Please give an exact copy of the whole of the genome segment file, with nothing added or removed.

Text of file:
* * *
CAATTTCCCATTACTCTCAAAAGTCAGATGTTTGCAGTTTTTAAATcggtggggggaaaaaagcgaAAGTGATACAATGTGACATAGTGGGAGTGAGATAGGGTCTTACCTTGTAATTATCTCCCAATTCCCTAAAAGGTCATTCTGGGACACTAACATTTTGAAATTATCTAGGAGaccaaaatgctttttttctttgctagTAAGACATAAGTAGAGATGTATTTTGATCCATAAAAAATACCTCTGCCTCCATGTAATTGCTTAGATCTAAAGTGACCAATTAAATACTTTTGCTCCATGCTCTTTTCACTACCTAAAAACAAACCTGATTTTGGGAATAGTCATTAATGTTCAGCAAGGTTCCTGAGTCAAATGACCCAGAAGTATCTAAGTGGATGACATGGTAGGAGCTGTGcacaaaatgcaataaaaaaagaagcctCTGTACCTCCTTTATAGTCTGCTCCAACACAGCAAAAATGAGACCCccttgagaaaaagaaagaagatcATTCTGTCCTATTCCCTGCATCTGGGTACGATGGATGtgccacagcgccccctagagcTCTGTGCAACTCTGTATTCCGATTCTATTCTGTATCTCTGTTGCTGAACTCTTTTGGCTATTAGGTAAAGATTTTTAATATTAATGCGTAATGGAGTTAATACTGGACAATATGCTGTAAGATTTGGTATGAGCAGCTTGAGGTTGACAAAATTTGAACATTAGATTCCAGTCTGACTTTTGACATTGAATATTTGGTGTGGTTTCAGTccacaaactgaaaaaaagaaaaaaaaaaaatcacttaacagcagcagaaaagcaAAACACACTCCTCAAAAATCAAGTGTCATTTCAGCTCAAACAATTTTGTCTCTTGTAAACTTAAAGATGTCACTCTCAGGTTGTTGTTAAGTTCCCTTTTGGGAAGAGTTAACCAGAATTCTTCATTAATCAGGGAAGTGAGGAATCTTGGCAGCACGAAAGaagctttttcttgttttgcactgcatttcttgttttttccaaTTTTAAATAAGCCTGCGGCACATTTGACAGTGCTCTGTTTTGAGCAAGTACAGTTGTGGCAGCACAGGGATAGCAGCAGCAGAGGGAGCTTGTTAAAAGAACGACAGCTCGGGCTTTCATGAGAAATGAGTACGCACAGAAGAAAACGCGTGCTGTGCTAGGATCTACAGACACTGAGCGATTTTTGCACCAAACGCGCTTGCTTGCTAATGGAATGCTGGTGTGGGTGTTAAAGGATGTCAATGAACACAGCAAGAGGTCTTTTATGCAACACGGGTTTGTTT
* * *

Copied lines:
CAATTTCCCATTACTCTCAAAAGTCAGATGTTTGCAGTTTTTAAATcggtggggggaaaaaagcgaAAGTGATACAATGTGACATAGTGGGAGTGAGATAGGGTCTTACCTTGTAATTATCTCCCAATTCCCTAAAAGGTCATTCTGGGACACTAACATTTTGAAATTATCTAGGAGaccaaaatgctttttttctttgctagTAAGACATAAGTAGAGATGTATTTTGATCCATAAAAAATACCTCTGCCTCCATGTAATTGCTTAGATCTAAAGTGACCAATTAAATACTTTTGCTCCATGCTCTTTTCACTACCTAAAAACAAACCTGATTTTGGGAATAGTCATTAATGTTCAGCAAGGTTCCTGAGTCAAATGACCCAGAAGTATCTAAGTGGATGACATGGTAGGAGCTGTGcacaaaatgcaataaaaaaagaagcctCTGTACCTCCTTTATAGTCTGCTCCAACACAGCAAAAATGAGACCCccttgagaaaaagaaagaagatcATTCTGTCCTATTCCCTGCATCTGGGTACGATGGATGtgccacagcgccccctagagcTCTGTGCAACTCTGTATTCCGATTCTATTCTGTATCTCTGTTGCTGAACTCTTTTGGCTATTAGGTAAAGATTTTTAATATTAATGCGTAATGGAGTTAATACTGGACAATATGCTGTAAGATTTGGTATGAGCAGCTTGAGGTTGACAAAATTTGAACATTAGATTCCAGTCTGACTTTTGACATTGAATATTTGGTGTGGTTTCAGTccacaaactgaaaaaaagaaaaaaaaaaaatcacttaacagcagcagaaaagcaAAACACACTCCTCAAAAATCAAGTGTCATTTCAGCTCAAACAATTTTGTCTCTTGTAAACTTAAAGATGTCACTCTCAGGTTGTTGTTAAGTTCCCTTTTGGGAAGAGTTAACCAGAATTCTTCATTAATCAGGGAAGTGAGGAATCTTGGCAGCACGAAAGaagctttttcttgttttgcactgcatttcttgttttttccaaTTTTAAATAAGCCTGCGGCACATTTGACAGTGCTCTGTTTTGAGCAAGTACAGTTGTGGCAGCACAGGGATAGCAGCAGCAGAGGGAGCTTGTTAAAAGAACGACAGCTCGGGCTTTCATGAGAAATGAGTACGCACAGAAGAAAACGCGTGCTGTGCTAGGATCTACAGACACTGAGCGATTTTTGCACCAAACGCGCTTGCTTGCTAATGGAATGCTGGTGTGGGTGTTAAAGGATGTCAATGAACACAGCAAGAGGTCTTTTATGCAACACGGGTTTGTTT